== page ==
From the Lawrence Daily Journal-World for June 20, 1913:
- "The jury in the Smith vs. Bowersock damage suit for $10,000 returned a verdict this afternoon at 2 o'clock, awarding the plaintiff, Mrs. S. I. Smith, judgment for the full amount of the suit.... The suit was brought by Mrs. Smith against Mr. Bowersock soon after her husband, Sumner I. Smith, was killed in the machinery at the paper mills. Mr. Smith was at that time superintendent of the paper mill and on November 28 he in some way was caught in the big rollers of the paper machine and crushed to death. In her petition Mrs. Smith charged that the machine was dangerous and was not properly guarded. In an effort to prove this the attorneys for the plaintiff attempted to show that immediately after the accident the machine was fully equipped with guards, which they contended went to prove that the machine had been inadequately equipped before.... Attorneys for the defendant attempted to prove that the machine was safe at the time and that the accident happened through carelessness on the part of the deceased.... This is one of the largest judgments that has been awarded in this court for some time and has created considerable comment. The case will probably be appealed to a higher court by Mr. Bowersock but as yet no statement has been given out to that effect."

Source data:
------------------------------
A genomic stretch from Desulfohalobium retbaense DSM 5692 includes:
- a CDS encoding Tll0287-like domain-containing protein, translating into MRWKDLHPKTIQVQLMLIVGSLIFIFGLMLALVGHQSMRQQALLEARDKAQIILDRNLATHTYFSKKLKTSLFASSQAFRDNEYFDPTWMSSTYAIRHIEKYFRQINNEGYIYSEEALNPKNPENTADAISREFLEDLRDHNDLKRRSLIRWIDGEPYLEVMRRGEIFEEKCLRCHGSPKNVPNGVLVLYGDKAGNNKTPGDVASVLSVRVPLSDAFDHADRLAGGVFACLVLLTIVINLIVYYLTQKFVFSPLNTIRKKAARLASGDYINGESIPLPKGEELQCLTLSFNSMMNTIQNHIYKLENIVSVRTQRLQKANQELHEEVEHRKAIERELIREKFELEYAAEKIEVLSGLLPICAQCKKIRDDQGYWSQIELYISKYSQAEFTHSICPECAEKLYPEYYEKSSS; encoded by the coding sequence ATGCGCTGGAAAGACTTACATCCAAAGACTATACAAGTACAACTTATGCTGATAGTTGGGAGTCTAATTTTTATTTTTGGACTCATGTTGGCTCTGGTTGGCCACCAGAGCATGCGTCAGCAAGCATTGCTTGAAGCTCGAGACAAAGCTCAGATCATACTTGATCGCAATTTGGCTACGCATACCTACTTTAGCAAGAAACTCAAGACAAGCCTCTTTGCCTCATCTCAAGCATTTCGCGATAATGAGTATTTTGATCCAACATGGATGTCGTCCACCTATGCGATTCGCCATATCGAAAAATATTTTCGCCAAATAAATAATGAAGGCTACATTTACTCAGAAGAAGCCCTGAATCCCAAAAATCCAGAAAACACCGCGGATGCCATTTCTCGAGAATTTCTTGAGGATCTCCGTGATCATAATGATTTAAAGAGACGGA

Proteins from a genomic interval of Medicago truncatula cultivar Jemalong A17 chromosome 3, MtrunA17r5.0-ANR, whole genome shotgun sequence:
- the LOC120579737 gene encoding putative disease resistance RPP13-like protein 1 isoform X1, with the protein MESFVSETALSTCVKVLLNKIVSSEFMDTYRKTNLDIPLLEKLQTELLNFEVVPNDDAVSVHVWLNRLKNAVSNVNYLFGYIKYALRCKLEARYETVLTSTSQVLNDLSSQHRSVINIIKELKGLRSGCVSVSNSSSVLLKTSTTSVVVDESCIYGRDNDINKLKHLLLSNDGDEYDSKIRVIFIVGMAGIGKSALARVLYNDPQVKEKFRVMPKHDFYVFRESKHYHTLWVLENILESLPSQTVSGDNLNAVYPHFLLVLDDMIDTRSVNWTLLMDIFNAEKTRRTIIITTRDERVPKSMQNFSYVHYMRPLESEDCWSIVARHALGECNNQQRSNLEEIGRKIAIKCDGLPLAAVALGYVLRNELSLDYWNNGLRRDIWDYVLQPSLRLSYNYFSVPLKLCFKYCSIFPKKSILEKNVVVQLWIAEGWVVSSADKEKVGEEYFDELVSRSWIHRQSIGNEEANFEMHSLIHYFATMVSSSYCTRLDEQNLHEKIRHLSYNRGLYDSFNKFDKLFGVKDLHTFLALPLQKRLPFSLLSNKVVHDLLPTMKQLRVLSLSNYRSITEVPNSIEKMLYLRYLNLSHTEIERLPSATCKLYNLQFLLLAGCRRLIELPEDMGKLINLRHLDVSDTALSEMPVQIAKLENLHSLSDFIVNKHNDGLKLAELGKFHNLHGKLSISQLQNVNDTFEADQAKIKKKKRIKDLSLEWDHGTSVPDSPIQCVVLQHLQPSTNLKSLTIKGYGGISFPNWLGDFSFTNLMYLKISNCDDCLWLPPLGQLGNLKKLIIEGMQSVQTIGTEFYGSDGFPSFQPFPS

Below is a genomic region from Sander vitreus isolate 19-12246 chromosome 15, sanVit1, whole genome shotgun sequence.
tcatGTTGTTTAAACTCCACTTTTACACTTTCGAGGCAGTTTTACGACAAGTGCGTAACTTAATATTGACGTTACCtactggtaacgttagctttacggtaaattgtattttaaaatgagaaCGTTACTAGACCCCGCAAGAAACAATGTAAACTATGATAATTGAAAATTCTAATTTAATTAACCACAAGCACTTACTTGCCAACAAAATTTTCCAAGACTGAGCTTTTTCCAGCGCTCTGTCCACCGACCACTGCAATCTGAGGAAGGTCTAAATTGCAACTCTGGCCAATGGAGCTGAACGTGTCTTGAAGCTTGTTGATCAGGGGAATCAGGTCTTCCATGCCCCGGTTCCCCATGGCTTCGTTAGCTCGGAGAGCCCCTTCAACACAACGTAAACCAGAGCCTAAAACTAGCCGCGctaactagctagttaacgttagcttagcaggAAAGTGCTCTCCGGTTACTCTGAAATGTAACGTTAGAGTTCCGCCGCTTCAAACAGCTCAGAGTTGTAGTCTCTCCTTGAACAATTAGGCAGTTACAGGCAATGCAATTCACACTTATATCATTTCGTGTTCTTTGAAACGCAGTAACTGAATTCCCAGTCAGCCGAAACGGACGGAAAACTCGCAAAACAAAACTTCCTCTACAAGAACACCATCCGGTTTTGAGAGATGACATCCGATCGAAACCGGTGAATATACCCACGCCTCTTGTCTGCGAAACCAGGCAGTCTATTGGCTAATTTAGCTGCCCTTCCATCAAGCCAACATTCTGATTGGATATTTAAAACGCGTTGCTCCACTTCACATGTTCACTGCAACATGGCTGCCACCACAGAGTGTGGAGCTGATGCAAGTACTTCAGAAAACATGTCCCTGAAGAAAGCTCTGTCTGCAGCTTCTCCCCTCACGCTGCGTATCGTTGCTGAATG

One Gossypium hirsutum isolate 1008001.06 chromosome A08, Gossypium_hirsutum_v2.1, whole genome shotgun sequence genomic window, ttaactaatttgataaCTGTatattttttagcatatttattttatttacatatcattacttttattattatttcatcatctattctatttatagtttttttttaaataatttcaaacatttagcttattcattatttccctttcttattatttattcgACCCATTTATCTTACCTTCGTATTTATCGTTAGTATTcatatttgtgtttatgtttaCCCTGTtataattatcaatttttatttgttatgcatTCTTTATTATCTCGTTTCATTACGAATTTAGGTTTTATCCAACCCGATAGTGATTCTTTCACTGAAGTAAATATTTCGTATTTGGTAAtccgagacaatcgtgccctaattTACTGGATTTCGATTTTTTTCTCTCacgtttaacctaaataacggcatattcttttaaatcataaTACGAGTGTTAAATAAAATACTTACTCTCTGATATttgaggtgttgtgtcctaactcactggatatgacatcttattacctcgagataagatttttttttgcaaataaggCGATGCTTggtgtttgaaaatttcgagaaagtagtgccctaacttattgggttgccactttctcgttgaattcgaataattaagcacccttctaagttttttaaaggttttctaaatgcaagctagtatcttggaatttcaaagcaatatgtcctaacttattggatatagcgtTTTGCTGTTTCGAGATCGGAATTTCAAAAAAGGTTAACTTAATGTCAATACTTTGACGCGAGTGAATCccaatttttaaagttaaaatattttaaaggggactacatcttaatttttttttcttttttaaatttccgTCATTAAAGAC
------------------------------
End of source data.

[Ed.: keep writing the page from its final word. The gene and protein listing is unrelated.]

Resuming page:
- "A large number of civil engineers of this year's class on the hill have accepted splendid positions already. There is a big demand for these engineers and the graduating classes are watched for good men. A number of this year's class have accepted positions with Railway companies."
- "Lawrence is scheduled to have a 'Sane Fourth' this year. Last year the city fathers passed an ordinance carrying such a provision, this ordinance to go into effect this year.... It concerns both the discharge of fireworks and the sale of the same by dealers in the city. The Fourth is only a few weeks off and Lawrence parents are wondering what will be the results of the new law. The youngsters are also concerned over the matter; to them it seems as if the liberties and rights of young America are being threatened. A Fourth of July without any noise.... Yet it seems as if Lawrence has reached that stage in civilization where it is willing to give up the pleasures attendant with the cannon cracker and the torpedo for the safety of her children and the peace and comfort of the inhabitants of the city.... Under the provisions of the new ordinance it shall be illegal to sell any cannon cracker or fire cracker longer than five inches. Percussion canes, blank cartridge pistols and toy cannons are absolutely barred.... The same ordinance prohibits the discharge of fireworks on any of the streets or alleys or any public grounds in the city meaning that the boys must celebrate in their own yards."